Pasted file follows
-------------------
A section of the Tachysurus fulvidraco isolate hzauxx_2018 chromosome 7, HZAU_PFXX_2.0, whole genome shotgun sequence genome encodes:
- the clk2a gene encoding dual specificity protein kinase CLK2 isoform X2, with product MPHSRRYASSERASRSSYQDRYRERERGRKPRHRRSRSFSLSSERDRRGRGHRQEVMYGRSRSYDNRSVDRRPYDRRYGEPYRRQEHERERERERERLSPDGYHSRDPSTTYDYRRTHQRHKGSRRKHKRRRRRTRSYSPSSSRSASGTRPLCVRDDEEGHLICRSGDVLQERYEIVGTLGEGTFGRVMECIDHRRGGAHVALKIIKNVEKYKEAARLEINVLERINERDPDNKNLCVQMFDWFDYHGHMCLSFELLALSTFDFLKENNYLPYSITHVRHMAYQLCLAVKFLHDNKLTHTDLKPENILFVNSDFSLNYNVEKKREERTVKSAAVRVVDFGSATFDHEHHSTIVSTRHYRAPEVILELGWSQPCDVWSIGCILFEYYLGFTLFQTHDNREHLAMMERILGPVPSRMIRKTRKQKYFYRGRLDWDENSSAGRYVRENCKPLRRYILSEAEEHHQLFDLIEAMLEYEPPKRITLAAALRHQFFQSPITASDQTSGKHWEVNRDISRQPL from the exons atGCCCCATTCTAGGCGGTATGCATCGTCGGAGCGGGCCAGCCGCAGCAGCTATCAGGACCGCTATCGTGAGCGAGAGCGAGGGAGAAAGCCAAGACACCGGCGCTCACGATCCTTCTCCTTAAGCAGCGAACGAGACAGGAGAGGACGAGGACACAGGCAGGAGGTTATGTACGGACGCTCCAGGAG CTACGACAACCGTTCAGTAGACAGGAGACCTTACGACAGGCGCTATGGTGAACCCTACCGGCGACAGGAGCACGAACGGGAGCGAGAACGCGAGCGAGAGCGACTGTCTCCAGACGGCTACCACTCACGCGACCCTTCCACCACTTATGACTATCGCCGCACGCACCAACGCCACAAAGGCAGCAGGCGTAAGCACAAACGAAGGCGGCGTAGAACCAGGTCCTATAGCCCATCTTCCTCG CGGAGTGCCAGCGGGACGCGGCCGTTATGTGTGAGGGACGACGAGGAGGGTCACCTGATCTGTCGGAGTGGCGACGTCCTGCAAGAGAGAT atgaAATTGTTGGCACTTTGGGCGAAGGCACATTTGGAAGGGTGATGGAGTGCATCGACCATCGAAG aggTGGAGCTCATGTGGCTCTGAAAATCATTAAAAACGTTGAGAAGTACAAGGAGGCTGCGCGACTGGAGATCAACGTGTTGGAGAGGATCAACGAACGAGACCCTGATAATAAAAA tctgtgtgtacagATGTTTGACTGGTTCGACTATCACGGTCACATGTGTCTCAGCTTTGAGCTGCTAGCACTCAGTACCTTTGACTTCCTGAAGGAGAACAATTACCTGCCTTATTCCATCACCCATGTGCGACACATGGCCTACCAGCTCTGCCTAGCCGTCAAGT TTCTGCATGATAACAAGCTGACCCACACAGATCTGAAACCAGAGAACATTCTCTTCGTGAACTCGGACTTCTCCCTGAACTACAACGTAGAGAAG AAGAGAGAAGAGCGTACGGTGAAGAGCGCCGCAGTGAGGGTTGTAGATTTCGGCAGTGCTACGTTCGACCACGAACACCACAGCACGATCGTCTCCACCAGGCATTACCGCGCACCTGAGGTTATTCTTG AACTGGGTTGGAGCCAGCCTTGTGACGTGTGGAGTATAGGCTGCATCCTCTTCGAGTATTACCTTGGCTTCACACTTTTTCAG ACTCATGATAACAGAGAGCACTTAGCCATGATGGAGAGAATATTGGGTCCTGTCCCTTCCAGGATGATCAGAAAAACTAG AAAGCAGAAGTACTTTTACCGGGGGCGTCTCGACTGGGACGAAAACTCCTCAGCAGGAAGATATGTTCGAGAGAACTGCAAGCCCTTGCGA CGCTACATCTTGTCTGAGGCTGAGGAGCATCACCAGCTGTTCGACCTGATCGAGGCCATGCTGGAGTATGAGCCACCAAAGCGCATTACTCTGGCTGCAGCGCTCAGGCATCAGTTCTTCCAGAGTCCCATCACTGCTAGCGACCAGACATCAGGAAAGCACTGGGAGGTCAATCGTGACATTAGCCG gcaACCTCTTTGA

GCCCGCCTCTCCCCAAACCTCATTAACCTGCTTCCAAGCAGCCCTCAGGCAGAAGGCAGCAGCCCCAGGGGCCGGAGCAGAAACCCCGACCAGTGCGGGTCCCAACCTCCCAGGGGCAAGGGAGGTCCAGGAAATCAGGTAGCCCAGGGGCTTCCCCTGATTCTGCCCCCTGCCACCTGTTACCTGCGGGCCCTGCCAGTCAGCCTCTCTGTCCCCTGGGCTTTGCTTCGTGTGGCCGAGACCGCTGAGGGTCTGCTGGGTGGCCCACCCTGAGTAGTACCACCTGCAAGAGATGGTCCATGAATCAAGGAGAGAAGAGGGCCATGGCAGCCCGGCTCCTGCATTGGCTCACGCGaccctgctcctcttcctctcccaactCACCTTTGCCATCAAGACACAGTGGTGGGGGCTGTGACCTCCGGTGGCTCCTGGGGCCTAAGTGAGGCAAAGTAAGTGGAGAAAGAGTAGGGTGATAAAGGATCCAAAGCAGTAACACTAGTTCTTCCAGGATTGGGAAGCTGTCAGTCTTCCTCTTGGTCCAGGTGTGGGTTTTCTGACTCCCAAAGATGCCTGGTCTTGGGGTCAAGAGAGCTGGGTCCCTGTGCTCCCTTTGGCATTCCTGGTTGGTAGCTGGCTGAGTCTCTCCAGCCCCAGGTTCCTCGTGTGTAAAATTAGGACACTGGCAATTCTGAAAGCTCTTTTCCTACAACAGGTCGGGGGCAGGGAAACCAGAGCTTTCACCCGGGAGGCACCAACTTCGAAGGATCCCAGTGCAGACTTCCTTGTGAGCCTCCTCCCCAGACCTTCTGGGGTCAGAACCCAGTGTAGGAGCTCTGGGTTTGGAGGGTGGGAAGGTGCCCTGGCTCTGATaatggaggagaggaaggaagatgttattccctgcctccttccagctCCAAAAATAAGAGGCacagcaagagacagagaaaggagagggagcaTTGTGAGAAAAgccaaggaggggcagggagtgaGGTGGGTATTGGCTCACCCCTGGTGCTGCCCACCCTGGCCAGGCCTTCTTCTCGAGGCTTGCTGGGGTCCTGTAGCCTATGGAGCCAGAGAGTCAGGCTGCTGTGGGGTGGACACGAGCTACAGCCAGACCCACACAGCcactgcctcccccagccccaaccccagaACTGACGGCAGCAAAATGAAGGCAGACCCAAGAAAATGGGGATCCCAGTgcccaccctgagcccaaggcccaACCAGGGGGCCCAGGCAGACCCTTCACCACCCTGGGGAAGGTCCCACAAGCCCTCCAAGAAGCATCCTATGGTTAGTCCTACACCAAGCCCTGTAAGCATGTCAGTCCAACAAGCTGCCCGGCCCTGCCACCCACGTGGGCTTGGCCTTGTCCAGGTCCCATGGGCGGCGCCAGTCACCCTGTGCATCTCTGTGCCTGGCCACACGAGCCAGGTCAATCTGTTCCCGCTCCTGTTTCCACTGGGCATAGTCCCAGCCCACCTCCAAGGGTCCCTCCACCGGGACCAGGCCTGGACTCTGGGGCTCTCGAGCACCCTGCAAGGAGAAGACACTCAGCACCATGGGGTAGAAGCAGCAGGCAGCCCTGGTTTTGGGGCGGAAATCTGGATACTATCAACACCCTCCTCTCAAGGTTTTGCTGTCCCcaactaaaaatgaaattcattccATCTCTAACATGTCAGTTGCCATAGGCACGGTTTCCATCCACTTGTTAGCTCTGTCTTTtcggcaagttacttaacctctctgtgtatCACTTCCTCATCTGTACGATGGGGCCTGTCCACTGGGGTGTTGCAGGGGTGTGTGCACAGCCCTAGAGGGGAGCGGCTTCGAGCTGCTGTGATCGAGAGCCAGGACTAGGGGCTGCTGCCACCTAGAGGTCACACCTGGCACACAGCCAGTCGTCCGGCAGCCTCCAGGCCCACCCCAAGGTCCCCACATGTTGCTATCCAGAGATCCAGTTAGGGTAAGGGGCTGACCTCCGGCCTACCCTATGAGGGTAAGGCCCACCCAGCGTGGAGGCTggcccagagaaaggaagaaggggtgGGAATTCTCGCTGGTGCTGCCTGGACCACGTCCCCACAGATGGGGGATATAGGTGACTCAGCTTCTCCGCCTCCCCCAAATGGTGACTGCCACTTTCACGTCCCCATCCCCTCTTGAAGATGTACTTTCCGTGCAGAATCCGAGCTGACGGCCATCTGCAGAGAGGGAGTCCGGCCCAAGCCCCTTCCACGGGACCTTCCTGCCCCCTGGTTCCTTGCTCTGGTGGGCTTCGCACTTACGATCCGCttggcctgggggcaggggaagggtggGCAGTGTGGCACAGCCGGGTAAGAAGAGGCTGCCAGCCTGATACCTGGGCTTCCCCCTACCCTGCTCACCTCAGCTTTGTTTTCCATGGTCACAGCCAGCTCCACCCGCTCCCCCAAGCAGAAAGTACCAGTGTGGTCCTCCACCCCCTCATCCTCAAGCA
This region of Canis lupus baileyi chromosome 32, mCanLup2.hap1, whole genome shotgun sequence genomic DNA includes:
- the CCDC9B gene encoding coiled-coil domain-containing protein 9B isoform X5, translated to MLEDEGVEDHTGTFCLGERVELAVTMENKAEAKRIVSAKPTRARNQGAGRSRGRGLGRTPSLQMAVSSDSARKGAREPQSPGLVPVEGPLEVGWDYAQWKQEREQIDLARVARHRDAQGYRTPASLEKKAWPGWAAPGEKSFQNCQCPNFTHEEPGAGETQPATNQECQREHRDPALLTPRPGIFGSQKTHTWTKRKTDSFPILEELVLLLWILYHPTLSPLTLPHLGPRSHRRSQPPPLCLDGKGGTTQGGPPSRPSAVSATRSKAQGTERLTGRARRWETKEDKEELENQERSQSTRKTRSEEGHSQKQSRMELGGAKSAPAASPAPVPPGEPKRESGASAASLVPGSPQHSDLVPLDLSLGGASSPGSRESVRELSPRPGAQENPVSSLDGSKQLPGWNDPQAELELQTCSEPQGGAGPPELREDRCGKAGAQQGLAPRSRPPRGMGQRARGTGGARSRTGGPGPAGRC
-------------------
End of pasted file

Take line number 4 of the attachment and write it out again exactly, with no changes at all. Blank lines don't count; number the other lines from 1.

This region of Canis lupus baileyi chromosome 32, mCanLup2.hap1, whole genome shotgun sequence genomic DNA includes: